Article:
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Wednesday, May 31 • 2:05pm - 2:30pm
(Beyond Treatment) What's so ethical about doing nothing?

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This conference is a celebration of the importance of treatment and of the necessary intellectual preparation for action. In the description of the conference theme the ‘no treatment at all' option is referred to as ‘the ultimate decision'. Yet there seems to be a growing trend within the conservation profession for ‘no treatment at all' to be considered the one and only ethical choice.

There are several reasons for this trend. One of the causes concerns social and academic attitudes to working with the hands. The academic professionalization of conservation can aggravate the prejudice that intellectual skills are more desirable and laudable than manual dexterity. Most conservation treatments demand both types of skill in equal measure. Yet if time is not allowed in school and college for the development of manual ability, practical intervention tasks will not be carried out with the necessary speed and skill. This may lead to mistakes and irreversible damage to artifacts. This leads to a process of ethical drift where certain treatments are deemed unethical rather than just difficult, downright wrong rather than requiring skill and experience.

College conservation courses fill their curricula with more and more non-practical content. Specialist conservators in large institutions fill their time with administration and with short-term activities such as loans, ostensibly to reduce immediate risk. They engage with storage projects with long-term aims of preservation and risk reduction. Conservators in smaller museums cannot hope to specialize. This leads to the development of members of the conservation profession who have not learned, and do not desire, to carry out interventive treatments.

Arguments that preventive conservation is more economical and less risky than intervention seem to generate unwarranted attitudes of moral superiority that can fuel the ethical drift. This drift means that treatment options that were considered perfectly allowable become at first questionable and then unethical. This is excused as the necessary progress of a developing profession. In extreme cases the supremacy of the ‘no treatment at all 'policy could be construed as ‘depraved indifference' to the aesthetic and educational potential of individual objects.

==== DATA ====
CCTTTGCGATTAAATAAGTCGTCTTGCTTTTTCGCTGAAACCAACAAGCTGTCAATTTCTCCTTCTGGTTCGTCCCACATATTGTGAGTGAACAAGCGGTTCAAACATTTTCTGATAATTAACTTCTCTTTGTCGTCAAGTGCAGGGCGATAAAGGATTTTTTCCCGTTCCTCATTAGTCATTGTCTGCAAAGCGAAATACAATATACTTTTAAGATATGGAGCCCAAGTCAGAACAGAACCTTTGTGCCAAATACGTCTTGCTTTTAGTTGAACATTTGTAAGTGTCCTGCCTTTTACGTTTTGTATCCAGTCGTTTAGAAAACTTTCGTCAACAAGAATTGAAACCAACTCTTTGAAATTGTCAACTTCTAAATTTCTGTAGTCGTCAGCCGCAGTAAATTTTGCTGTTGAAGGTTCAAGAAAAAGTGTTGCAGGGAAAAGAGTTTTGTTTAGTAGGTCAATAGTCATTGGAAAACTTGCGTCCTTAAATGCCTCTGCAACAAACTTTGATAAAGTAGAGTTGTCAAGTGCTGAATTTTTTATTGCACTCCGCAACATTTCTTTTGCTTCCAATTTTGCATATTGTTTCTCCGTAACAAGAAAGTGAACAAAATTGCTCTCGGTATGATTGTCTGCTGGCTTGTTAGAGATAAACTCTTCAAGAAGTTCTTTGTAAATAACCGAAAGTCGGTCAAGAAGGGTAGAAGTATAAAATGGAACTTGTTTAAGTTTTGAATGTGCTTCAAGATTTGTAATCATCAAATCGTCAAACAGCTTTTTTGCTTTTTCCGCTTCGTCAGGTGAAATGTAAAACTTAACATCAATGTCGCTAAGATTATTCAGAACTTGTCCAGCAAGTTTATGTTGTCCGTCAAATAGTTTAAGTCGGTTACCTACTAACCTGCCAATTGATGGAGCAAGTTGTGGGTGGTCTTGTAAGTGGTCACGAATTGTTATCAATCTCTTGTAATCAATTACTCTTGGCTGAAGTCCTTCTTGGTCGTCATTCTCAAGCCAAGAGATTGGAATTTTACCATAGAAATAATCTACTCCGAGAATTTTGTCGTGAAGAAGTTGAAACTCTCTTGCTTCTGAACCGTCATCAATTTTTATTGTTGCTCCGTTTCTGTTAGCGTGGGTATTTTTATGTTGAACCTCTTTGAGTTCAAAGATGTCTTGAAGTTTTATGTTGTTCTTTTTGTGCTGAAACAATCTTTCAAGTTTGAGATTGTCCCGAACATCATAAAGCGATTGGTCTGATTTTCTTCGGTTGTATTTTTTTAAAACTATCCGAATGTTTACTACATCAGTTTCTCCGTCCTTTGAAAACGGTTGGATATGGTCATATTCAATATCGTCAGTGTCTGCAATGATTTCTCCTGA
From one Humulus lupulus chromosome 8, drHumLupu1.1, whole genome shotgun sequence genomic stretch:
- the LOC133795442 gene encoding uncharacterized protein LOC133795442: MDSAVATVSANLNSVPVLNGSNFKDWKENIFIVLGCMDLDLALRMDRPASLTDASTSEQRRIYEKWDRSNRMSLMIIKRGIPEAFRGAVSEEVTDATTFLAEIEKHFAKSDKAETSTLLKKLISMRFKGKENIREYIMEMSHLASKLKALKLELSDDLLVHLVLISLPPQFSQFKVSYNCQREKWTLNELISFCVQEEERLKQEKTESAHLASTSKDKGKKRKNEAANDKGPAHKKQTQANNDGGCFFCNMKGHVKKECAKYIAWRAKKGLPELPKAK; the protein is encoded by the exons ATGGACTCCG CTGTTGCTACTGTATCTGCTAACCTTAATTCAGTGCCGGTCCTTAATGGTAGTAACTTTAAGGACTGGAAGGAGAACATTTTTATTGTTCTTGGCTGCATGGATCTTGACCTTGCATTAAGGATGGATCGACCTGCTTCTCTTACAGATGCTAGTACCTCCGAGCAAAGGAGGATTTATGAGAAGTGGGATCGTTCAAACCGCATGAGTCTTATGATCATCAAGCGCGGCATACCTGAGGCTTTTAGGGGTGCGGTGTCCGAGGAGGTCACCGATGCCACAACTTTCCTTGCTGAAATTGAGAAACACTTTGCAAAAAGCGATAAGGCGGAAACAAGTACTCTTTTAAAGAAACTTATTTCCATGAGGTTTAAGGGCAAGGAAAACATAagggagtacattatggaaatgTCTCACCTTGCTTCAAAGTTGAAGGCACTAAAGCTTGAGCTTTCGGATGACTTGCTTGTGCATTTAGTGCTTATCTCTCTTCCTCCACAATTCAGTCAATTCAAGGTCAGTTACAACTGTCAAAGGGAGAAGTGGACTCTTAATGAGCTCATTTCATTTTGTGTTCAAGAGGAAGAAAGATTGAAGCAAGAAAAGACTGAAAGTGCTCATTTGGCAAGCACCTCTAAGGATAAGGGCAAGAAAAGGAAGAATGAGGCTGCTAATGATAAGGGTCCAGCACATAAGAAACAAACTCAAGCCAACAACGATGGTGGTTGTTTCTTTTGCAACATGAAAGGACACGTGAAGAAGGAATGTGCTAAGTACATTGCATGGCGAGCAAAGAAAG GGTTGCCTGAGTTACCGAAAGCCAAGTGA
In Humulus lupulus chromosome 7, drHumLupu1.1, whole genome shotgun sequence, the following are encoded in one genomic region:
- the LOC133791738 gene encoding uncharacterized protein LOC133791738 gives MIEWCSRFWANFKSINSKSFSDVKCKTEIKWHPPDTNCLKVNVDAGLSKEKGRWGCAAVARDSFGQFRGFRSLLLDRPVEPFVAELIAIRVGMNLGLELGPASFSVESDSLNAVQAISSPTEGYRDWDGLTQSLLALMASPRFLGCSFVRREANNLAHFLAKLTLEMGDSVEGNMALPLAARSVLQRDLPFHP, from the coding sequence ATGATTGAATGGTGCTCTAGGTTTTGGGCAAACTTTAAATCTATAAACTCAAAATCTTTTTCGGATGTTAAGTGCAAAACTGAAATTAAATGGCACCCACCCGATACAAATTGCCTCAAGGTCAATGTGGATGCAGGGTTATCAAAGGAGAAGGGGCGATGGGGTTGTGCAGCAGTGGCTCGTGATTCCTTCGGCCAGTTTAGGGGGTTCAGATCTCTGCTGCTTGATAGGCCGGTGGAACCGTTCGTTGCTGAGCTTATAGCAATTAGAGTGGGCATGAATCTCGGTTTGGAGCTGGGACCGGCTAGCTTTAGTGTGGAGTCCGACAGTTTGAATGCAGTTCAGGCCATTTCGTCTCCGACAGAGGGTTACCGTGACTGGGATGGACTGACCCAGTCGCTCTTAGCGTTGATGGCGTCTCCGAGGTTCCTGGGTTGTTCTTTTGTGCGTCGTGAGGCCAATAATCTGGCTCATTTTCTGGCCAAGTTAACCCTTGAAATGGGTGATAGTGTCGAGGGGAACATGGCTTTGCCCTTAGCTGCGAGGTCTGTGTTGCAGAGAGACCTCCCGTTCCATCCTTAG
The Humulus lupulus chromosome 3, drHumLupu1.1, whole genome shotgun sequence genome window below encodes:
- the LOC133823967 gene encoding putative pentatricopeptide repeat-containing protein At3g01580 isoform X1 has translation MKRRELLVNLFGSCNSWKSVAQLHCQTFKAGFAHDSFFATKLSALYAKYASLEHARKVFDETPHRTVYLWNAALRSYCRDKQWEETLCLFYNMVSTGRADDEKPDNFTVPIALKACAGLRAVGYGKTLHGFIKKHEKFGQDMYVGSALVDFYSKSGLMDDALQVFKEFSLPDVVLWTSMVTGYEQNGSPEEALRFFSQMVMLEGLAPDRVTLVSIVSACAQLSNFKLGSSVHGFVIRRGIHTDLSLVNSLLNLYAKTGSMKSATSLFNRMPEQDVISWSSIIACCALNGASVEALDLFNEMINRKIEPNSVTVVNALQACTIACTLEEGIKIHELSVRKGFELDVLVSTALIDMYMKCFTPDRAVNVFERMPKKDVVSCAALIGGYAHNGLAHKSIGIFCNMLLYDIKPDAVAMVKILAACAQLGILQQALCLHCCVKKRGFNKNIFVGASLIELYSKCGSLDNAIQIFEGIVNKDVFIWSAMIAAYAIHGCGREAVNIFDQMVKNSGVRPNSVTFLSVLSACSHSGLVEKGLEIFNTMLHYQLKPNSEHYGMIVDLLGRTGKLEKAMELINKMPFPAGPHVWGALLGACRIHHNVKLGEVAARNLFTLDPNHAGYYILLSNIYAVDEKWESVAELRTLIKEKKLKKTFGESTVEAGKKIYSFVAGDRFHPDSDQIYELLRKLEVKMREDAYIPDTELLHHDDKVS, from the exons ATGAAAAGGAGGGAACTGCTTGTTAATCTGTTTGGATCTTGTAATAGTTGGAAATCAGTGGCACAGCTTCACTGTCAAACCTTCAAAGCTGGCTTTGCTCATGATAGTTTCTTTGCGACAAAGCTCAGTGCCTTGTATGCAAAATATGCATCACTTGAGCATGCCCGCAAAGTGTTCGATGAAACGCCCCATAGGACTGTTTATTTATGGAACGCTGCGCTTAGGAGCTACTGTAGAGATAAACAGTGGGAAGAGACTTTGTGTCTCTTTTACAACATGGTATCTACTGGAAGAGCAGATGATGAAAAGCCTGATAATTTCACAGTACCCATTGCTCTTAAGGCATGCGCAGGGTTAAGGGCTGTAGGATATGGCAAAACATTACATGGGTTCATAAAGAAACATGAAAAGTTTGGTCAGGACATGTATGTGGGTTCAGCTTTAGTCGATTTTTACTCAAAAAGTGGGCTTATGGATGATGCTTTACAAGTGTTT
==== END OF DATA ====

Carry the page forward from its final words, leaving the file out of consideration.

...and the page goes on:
There is a concurrent trend in the wording of codes of conduct and ethics that no longer include explicit guidance about practical intervention. The limits of intervention are blurred, yet conservators continue to act as though they were following unequivocal and universally acknowledged guidelines. Sensible elegant solutions to problems are deemed to be both sensible and elegant but ‘not what a conservator would do'.

This presentation will provide evidence of this trend and discuss the limits of arguments about the safety and economy of doing nothing. A process will be proposed that will promote discussion of the full range of options and allow the construction of explicit policies for interventive treatments. These will be locally determined and locally relevant. Any national or international body attempting to regulate conservation practice need only insist that this policy has been discussed, locally approved and made universally accessible.

avatar for Jonathan Ashley-Smith

Jonathan Ashley-Smith

Head of Conservation (Retired), Victoria and Albert Museum
Jonathan trained in chemistry to post-doctoral level, worked as a metalwork conservation apprentice and then, from 1977 to 2002, was Head of the Conservation Department at the Victoria and Albert Museum, London. The book ' Risk Assessment for Object Conservation', now sorely in need... Read More →

Wednesday May 31, 2017 2:05pm - 2:30pm
Regency A-B Ballroom Level, West Tower

Attendees (362)